Background: Acute and chronic ethanol produces antinociception, and ethanol withdrawal induces hyperalgesia. Methods: A radiant heat tail-flick assay was used to assess the effects of benzodiazepine ligands on ethanol- induced changes in nociception in rats. Acute activity of cumulative doses of ethanol (0.5-2.0 g/kg) and diazepam (0.1-10 mg/kg), a benzodiazepine agonist, was tested alone and after pretreatment with flumazenil (l.0-10 mg/kg), a benzodiazepine antagonist. Chronic effects of ethanol were tested in three groups of rats that received a liquid diet for 10 days. One group received ethanol alone; one group received ethanol and twice-daily injections of flumazenil (10 mg/kg); and one received a dextrin controlled ct. Acute withdrawal was tested at 12 hr after removal of the liquid diet. Effects of cumulative doses of diazepam (1.0-10 mg/kg) were tested during withdrawal (12 hr) in the ethanol-alone group. Results: Acute doses of ethanol produced a small but significant degree of antinociception, which was fully suppressed by flumazenil. Acute doses of diazepam did not produce antinociception. Chronic exposure to ethanol produced antinociception on days 2 through 8. Tolerance developed by day 10, and hyperalgesia was seen 12 hr after removal of ethanol. Administration of diazepam or ethanol during withdrawal reversed the hyperalgesia induced by ethanol withdrawal. However, flumazenil (10-50 mg/kg) failed to reverse the antihyperalgesic effect of either diazepam or ethanol. No antinociception was seen in either the ethanol/flumazenil or dextrin control groups. Conclusions: These results suggest that the antinociceptive effects of both acute and chronic c hanoi are at least partially mediated by GABA receptors, and that diazepam's antihyperalgesic effects tray not be mediated by the GABA acid receptor.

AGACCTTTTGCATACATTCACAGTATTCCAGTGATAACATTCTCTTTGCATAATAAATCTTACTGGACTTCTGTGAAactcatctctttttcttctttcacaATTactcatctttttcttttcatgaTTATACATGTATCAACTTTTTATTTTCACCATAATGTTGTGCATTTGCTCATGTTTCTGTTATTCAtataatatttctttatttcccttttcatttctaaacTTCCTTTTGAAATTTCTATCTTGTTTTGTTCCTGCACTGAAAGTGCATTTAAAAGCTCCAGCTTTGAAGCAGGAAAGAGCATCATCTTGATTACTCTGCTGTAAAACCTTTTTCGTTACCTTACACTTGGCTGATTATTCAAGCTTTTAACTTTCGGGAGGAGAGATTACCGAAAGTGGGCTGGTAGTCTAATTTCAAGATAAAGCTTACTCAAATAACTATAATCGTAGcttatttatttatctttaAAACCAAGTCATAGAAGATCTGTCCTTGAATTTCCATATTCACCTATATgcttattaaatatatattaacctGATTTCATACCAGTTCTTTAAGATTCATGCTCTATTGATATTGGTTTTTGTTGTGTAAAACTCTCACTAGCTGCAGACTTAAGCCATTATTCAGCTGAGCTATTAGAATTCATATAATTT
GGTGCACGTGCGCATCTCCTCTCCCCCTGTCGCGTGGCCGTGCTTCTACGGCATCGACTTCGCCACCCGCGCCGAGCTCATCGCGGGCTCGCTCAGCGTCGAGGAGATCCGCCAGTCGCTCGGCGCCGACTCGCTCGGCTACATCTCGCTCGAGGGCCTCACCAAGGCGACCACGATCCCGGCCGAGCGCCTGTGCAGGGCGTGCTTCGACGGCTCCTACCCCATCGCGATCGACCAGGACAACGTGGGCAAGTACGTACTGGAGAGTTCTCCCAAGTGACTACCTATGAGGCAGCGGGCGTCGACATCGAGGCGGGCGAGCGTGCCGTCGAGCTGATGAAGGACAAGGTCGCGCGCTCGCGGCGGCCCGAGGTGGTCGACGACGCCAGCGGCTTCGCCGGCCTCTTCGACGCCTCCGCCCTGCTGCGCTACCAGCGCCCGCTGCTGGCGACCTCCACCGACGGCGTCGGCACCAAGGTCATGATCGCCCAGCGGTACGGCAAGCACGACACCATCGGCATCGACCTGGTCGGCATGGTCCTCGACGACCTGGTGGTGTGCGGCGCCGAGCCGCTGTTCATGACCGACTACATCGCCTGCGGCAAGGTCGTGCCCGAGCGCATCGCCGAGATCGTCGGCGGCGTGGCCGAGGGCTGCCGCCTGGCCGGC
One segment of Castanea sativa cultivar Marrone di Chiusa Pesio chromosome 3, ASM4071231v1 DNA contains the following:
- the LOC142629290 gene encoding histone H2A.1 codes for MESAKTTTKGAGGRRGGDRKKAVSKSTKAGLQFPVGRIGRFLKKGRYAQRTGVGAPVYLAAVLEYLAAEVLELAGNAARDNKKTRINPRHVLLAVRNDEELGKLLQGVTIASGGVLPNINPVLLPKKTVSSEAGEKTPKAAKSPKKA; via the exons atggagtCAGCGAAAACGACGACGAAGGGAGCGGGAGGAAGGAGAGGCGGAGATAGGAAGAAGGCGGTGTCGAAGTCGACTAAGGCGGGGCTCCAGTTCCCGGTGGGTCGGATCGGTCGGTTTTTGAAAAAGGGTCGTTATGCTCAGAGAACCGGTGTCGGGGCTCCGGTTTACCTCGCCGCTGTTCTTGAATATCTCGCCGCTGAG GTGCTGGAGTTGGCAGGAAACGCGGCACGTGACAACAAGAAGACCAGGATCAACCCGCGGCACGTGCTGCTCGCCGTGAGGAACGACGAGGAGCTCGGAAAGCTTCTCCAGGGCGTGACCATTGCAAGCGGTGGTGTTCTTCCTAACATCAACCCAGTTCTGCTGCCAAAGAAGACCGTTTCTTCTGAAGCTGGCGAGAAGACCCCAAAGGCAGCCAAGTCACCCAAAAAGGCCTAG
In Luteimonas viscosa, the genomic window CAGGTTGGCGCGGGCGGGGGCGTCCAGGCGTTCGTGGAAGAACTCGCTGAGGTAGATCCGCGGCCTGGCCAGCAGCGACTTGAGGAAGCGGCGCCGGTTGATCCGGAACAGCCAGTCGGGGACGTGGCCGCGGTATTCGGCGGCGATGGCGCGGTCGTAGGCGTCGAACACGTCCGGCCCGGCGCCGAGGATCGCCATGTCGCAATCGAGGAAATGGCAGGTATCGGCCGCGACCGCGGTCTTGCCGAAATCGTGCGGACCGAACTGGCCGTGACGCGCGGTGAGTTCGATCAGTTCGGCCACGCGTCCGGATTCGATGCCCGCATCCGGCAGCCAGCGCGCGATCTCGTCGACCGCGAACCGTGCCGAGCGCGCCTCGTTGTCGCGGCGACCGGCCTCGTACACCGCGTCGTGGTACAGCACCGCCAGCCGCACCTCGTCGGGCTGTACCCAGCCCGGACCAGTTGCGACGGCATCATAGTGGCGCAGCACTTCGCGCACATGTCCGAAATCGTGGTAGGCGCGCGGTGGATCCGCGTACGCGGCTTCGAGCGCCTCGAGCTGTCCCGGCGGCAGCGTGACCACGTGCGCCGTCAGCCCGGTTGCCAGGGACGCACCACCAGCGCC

|Number of pages||8|
|Journal||Alcoholism: Clinical and Experimental Research|
|State||Published - 1 Jan 1999|
- Ethanol Withdrawal